You Can't Always Get What You Want, Thankfully
Maybe people who establish a family in the traditional order – marriage, house, kids – are used to compromising by the time their babies become toddlers. They’ve already met halfway on venues, neighborhoods, and names. I have no way of knowing for sure because my path was anything but ordinary. As a single mom using a sperm donor, I had the responsibility of making every choice on my own. It’s at times stressful and other instances amazing, but all in all, I’ve become accustomed to being in charge. And of course, as is the case with many parts of parenthood, just as you get used to something, things change.
These days, my term as boss is dwindling, making way for a new normal because my daughter has her own opinions. Like the other day when I tried taking her out in the snow and she wasn’t having it.
“Sometimes we have to do things we don’t want,” I said, “like going sledding.”
My brother was the wrestler in the family, but I was putting up a good fight with Autumn who, in all fairness, was well below my weight class. “No” wasn’t an option that day. I desperately needed a remedy for my cabin fever. I also wanted reassurance that last year, when she was eight months old and hating snow, was just a fluke because for sure any child of mine would love the outdoors.
Unless maybe she doesn’t.
When I went through IVF, I pictured myself as a boy mom. I had male names chosen since elementary school and I had always preferred baseball to Barbies. And these days, science makes it easy for dreams to come true. Since I had several embryos of both sexes, I got to decide.
“Are you doing gender selection?” the embryologist had asked.
“Use the one that looks healthiest,” I said considering priorities, but also thinking, “and please let the healthiest be a boy.”
Then at my reveal party, I cut into a very pink cake. My mom giggled, predicting a strong-willed mini me, while everyone else was convinced she’d be super girly. If everything in life worked out evenly, I would’ve definitely gotten a smart-mouthed brat. But people don’t always get what they deserve, thank goodness, and the birth of Autumn was one of those times. She gives before taking, and always includes everyone. She laughs easily, dances wildly, and loves strongly. And, as it turns out, her dislike of outdoor winter activities wasn’t because she was eight months, it was because she is Autumn – at least Autumn so far. But sometimes, you think you want one thing until you get something else, and then you can’t imagine anything different.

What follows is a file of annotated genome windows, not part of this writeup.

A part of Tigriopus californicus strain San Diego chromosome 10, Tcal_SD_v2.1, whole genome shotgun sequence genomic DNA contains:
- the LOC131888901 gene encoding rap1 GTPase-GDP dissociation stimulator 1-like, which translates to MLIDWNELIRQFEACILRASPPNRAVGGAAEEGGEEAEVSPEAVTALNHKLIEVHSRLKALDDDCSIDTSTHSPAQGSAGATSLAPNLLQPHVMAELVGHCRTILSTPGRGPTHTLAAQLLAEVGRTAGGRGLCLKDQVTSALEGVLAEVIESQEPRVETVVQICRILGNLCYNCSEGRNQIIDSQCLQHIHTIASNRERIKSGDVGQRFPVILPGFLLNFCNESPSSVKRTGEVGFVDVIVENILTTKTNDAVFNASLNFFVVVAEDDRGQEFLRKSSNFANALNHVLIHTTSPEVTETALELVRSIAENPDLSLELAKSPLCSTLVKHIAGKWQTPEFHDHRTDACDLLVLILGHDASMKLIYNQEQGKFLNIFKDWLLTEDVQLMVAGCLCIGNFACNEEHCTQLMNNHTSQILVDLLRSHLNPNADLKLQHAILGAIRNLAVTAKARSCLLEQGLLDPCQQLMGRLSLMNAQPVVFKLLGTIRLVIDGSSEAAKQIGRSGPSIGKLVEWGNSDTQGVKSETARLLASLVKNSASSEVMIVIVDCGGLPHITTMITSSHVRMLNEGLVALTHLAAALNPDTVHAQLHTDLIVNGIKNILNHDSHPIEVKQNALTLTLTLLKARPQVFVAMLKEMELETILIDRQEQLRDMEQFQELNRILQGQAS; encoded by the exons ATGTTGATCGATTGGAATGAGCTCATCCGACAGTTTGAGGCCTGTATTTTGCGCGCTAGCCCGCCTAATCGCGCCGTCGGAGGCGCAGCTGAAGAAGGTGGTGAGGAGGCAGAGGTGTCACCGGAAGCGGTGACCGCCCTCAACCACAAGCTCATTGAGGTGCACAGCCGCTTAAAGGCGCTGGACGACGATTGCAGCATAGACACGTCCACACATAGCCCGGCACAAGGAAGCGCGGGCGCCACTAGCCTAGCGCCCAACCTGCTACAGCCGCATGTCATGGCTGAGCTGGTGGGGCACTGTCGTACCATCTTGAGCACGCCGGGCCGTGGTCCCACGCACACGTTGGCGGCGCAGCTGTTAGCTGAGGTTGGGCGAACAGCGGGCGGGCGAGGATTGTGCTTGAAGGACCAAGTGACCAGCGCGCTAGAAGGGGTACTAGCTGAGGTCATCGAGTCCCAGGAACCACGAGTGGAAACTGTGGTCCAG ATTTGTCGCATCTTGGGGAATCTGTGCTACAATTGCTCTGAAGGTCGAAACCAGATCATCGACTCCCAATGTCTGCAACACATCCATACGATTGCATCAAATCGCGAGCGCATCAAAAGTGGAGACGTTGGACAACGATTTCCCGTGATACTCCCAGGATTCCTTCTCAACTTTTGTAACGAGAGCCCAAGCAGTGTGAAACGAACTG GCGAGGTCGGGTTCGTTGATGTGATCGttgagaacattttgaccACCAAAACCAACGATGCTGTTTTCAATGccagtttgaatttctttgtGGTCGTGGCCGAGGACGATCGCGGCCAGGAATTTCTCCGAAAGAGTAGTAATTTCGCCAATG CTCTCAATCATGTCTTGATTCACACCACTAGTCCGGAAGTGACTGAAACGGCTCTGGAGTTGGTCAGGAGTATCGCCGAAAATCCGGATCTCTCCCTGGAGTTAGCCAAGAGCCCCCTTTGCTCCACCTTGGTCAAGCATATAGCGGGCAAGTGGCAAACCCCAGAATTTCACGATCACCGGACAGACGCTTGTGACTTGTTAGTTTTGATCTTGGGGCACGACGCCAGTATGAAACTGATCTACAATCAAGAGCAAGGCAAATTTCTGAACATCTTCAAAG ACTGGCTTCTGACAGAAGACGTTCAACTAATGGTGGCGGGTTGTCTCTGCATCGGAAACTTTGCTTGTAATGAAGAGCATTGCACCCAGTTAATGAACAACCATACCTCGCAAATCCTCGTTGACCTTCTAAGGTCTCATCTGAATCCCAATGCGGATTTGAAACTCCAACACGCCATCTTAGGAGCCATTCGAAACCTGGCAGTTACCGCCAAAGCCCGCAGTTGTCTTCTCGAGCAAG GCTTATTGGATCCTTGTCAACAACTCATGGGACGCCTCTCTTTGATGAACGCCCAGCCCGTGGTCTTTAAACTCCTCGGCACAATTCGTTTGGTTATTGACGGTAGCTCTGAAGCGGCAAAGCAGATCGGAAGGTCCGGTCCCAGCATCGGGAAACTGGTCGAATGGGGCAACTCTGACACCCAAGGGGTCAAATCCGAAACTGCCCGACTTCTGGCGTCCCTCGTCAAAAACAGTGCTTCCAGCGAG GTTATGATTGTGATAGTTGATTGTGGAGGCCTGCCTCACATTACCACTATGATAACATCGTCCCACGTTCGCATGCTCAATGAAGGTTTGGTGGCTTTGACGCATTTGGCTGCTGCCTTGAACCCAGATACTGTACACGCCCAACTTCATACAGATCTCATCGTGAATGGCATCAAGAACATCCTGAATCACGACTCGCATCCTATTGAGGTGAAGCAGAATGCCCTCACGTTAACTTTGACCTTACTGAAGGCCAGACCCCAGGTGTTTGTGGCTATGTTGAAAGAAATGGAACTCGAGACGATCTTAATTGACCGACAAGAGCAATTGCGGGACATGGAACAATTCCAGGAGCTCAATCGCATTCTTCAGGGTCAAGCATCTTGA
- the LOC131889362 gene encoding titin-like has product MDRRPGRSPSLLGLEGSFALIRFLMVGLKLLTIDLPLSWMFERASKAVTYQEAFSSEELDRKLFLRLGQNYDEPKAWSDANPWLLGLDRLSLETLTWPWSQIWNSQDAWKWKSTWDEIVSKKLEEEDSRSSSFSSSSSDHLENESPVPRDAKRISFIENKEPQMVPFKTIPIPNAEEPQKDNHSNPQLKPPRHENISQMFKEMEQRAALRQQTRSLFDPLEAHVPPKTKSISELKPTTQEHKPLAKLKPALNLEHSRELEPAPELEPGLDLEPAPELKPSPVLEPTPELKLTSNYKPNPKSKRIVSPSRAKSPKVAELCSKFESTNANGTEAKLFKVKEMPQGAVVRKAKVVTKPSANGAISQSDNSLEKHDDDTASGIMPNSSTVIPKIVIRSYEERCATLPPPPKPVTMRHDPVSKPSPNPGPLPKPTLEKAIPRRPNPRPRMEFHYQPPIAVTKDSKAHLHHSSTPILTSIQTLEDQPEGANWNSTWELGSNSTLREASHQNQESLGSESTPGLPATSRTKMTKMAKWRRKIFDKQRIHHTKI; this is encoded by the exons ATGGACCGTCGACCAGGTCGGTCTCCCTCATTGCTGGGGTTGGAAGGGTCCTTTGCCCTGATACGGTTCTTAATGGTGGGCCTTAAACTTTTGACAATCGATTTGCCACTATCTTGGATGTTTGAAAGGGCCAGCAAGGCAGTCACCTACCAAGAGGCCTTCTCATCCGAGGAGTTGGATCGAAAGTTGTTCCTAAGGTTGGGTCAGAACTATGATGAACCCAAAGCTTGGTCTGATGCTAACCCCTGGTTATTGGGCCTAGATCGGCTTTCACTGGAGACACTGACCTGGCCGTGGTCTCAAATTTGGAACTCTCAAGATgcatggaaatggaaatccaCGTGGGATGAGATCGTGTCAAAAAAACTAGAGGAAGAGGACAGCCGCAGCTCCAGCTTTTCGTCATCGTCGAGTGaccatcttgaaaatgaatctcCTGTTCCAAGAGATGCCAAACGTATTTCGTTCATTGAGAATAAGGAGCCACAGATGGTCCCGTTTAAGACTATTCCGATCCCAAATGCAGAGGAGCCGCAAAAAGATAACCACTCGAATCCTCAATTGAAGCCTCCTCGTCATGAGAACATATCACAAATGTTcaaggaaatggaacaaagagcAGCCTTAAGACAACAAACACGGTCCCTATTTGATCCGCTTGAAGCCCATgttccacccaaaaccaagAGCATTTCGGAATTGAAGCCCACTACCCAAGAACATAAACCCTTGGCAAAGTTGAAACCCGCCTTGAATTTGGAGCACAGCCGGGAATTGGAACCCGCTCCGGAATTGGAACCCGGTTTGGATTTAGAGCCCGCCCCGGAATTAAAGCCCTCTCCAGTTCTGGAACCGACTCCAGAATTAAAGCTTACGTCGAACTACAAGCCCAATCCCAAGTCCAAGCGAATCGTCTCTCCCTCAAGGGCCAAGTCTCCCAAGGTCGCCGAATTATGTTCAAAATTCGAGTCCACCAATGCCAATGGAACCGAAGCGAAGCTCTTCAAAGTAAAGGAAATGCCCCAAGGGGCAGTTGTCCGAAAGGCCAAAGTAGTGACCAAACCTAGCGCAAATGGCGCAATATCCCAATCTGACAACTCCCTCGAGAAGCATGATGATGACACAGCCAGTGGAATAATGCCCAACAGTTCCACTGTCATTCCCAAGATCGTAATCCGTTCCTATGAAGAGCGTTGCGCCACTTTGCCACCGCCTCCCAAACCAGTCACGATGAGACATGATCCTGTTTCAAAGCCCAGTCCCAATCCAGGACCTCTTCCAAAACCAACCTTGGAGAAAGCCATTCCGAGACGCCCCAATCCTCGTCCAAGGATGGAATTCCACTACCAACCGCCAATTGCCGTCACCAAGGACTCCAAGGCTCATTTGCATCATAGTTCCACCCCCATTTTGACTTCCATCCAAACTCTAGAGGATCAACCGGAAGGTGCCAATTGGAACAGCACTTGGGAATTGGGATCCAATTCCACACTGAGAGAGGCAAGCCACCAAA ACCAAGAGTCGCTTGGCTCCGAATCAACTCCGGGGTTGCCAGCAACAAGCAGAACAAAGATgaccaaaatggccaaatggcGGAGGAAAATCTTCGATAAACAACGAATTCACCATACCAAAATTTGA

We rode down the hill twice before heading home, and while she sat in her high chair munching marshmallows and drinking hot chocolate, I played the Rolling Stones.
“You can’t always get what you want, but if you try sometimes, you just might find, you get what you need.”
Autumn shimmied around delighted while I belted out the lyrics, and never did they ring more true. Maybe she was exactly the right one.
That afternoon, we took a nap. We usually lay in bed for the first ten minutes, and then I transfer her to her crib. On this day, instead of me just cuddling her, she took her arm and draped it across the back of my neck, the way two players might walk off a field after a good game. It occurred to me then that I’m now a unit, a we instead of me, and with being a unit comes compromise, but also security and companionship. And mostly it made me think of how a phrase my mom uses with her kids now applies to my feelings about Autumn:
“If I didn’t have you for my daughter, I’d want you for my friend.” Regardless of her disdain for sledding.